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MathType Tips: "The spacebar doesn't work!" — What to do?

Applies to:

  MathType 6 and later (Windows and Macintosh)

Situation:

When typing equations, you've noticed the spacebar doesn't work. Instead, it brings up an error message the first time you try to use the spacebar, and beeps every time after that. This is especially troublesome because there are times when you need more space in the equation, such as after the comma in an ordered pair: (xy).

Solution:

MathType applies the rules of mathematical typesetting as you type. It automatically chooses fonts, style, spacing and position as you enter the equation. You can modify MathType's rules to accommodate your own style, or switch between automatic formatting and plain text modes with a single keystroke. To help you break the habit of typing spaces, the spacebar is disabled most of the time in MathType, so pressing it will have no effect (other than producing that annoying beep!).

You may not have completely read that error message that popped up when you used the spacebar the first time, and since the message only appears once, we've reproduced its text here:

MathType usually ignores the space bar as inserting a space would interfere with its Automatic Formatting feature. MathType's math formatting rules automatically insert one of five different space widths depending on adjacent symbols and templates. You can adjust math spacing by inserting spaces from the Spaces palette.

If you want to type a plain (non-math) English phrase, choose Text from the Style menu. You can then type your phrase with the space bar enabled. Switch back to Math style using the Style menu when you are done.

That's somewhat helpful, but sometimes a picture helps more. This graphic shows 3 of the 5 different spaces that MathType uses in equations:

Back to the original situation...

Hopefully you understand why the spacebar is disabled, but that doesn't change the fact that you'll probably still need to adjust spacing from time to time. Four of MathType's 5 spaces are available on the Spaces and ellipses palette, and these have shortcut keys associated with them:

1-point space: Ctrl+Alt+Space
Thin space: Ctrl+Space
Thick space: Ctrl+Shift+Space
Em space: Ctrl+K, 4

Many times it's sufficient to add a thin space or two, so its shortcut key of Ctrl+Space isn't hard to remember (but you can change it if you want, via MathType's Customize Keyboard dialog). If you find yourself always needing extra space (or less space) in some situations -- such as the ordered pair in the original example -- there's a better way to adjust spacing.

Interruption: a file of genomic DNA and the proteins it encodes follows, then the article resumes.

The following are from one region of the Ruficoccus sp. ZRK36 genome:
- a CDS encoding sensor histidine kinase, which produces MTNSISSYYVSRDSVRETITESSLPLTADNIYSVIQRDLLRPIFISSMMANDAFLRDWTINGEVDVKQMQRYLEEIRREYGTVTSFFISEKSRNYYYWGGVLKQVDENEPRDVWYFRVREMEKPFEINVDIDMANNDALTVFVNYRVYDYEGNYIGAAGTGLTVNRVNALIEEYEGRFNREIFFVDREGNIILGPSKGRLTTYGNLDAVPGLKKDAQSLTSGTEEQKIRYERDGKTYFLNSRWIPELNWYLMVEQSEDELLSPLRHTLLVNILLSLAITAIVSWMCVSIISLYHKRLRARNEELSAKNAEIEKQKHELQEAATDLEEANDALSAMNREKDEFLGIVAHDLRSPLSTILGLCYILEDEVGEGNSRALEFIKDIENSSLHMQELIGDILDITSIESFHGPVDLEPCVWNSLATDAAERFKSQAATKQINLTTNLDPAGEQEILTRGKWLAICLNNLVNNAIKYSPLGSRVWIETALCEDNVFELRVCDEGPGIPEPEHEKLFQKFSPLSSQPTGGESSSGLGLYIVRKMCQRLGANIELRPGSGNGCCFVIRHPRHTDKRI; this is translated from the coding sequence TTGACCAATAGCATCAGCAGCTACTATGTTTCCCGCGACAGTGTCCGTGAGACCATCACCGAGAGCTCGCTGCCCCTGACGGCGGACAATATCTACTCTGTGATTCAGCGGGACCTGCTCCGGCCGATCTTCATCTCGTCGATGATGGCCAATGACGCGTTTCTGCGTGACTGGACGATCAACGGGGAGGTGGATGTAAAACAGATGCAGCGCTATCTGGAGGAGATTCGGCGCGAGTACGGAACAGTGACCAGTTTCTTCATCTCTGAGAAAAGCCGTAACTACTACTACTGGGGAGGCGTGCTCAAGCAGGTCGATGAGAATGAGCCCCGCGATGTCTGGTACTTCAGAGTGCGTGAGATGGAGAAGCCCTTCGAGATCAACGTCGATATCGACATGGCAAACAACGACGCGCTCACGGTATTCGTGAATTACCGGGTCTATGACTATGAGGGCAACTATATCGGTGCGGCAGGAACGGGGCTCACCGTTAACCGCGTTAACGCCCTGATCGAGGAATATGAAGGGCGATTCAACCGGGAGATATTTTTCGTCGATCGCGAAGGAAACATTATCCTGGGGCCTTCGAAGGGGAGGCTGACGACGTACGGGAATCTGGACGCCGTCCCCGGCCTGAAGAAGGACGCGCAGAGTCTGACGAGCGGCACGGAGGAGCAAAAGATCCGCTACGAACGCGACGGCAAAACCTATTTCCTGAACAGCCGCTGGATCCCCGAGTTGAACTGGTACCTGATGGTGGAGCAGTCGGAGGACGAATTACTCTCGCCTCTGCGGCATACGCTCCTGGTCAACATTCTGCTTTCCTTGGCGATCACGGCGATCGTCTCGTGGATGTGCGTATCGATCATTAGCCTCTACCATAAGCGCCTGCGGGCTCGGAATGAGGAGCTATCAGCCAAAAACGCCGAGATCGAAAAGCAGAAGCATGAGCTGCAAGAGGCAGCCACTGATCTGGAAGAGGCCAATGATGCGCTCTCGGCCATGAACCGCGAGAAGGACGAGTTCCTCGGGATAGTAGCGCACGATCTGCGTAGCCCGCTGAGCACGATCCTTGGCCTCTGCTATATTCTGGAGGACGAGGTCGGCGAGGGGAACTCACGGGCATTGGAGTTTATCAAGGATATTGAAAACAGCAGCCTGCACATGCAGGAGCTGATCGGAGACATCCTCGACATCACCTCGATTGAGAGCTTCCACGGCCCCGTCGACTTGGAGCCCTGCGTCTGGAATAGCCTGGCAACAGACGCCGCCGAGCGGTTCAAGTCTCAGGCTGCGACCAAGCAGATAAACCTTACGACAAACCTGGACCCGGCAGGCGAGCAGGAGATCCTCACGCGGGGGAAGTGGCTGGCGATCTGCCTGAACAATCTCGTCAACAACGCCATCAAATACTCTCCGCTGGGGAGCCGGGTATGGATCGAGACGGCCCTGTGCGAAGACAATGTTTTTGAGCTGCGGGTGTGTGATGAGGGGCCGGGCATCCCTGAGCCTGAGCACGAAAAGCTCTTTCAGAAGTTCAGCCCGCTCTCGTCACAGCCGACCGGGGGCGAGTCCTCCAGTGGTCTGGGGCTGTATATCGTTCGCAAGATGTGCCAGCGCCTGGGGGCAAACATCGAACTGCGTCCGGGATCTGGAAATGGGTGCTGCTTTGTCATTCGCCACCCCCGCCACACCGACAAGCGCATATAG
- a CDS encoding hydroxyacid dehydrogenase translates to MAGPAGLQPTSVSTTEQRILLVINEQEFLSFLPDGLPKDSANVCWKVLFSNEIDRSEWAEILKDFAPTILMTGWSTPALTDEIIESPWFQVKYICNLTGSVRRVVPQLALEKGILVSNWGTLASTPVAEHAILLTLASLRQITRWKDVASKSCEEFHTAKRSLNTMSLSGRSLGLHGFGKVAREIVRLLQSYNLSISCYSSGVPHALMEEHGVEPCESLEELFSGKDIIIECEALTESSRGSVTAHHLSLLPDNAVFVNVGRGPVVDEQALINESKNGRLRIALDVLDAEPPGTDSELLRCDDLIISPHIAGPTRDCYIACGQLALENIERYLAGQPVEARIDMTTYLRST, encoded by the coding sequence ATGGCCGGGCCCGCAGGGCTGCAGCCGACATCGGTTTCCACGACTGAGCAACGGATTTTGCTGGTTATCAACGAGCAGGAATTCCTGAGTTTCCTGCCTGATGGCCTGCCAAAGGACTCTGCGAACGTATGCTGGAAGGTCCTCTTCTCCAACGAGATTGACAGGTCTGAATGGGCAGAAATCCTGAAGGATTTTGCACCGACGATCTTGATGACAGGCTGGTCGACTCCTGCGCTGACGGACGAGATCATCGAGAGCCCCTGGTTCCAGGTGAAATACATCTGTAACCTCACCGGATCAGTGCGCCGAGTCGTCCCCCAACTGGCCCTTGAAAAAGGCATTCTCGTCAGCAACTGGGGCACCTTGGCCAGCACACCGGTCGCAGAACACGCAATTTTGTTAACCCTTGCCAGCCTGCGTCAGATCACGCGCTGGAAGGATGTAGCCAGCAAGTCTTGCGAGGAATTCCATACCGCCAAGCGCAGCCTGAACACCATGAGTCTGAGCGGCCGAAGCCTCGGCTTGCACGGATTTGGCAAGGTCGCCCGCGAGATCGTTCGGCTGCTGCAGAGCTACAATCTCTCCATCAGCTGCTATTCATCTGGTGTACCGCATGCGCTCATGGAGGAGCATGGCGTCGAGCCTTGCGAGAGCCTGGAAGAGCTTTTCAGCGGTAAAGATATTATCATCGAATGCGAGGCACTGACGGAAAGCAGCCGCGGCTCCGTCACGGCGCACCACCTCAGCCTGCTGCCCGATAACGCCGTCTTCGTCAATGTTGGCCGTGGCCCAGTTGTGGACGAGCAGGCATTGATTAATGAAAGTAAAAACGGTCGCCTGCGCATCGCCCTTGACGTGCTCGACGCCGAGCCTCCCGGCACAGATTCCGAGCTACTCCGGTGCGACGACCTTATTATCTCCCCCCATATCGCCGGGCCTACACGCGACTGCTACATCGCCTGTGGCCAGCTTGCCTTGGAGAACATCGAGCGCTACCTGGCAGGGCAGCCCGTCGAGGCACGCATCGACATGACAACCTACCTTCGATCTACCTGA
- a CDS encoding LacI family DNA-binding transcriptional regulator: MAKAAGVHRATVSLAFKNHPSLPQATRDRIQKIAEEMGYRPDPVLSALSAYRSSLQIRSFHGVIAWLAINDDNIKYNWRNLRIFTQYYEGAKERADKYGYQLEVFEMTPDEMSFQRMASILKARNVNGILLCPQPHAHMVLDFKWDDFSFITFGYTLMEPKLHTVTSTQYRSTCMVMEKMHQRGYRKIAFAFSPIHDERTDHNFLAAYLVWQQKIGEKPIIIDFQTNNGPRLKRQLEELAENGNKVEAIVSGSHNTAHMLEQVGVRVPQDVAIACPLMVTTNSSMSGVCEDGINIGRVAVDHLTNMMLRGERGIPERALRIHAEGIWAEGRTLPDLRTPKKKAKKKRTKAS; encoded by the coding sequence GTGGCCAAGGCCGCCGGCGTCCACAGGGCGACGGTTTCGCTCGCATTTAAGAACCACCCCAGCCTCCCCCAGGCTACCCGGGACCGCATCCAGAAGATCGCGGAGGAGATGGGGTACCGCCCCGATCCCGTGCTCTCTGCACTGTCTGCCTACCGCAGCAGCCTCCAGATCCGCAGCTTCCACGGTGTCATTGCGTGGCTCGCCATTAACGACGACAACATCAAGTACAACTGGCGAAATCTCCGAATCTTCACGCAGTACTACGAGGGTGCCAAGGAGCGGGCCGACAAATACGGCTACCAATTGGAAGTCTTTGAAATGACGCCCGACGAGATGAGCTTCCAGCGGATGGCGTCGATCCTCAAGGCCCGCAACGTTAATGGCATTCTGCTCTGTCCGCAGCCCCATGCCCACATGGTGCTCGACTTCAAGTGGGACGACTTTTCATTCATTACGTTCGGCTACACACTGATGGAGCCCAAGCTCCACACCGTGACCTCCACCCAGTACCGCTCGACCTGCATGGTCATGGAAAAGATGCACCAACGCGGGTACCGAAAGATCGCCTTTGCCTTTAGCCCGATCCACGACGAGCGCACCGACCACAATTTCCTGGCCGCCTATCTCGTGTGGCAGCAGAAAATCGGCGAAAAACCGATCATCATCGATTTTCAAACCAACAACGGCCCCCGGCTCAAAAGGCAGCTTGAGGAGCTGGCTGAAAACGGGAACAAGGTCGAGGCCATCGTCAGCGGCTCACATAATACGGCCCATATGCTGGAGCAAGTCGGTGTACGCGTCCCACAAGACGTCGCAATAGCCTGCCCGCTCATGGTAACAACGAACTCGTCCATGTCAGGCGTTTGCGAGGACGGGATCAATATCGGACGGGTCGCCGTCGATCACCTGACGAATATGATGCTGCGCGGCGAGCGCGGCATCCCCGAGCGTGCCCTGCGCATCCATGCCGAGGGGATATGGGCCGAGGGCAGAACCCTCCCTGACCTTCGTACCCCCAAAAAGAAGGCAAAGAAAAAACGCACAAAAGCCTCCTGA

Define Spacing dialog

MathType's Define Spacing dialog, available through the Format menu, lets you control 30 different spacing widths and line thicknesses. For many situations, it makes sense to adjust your settings once, and let them take effect for all future equations. In the case of the ordered pair in our example, scroll through the list until you find Non-operator spacing (% of normal). A good technique for using this dialog is to create an instance of the spacing you want to change, then open the Define Spacing dialog. Change the spacing value, then click Apply and notice the change. When you find an acceptable value, click OK. However, in the case of our ordered pair, changing non-operator spacing not only affects the ordered pair, but named functions and their arguments (like sin, log, etc.). Therefore, in order to make sure that my new non-operator spacing value is acceptable for both situations, I create an example that includes both, and watch both as I make the adjustments. (It doesn't have to make mathematical sense!) If you set a value that doesn't work, choose another value and click Apply again. Don't click OK until what you see is what you want.

If you have a tip that you'd like to pass along to us for possible inclusion in our Tips & Tricks, email us.

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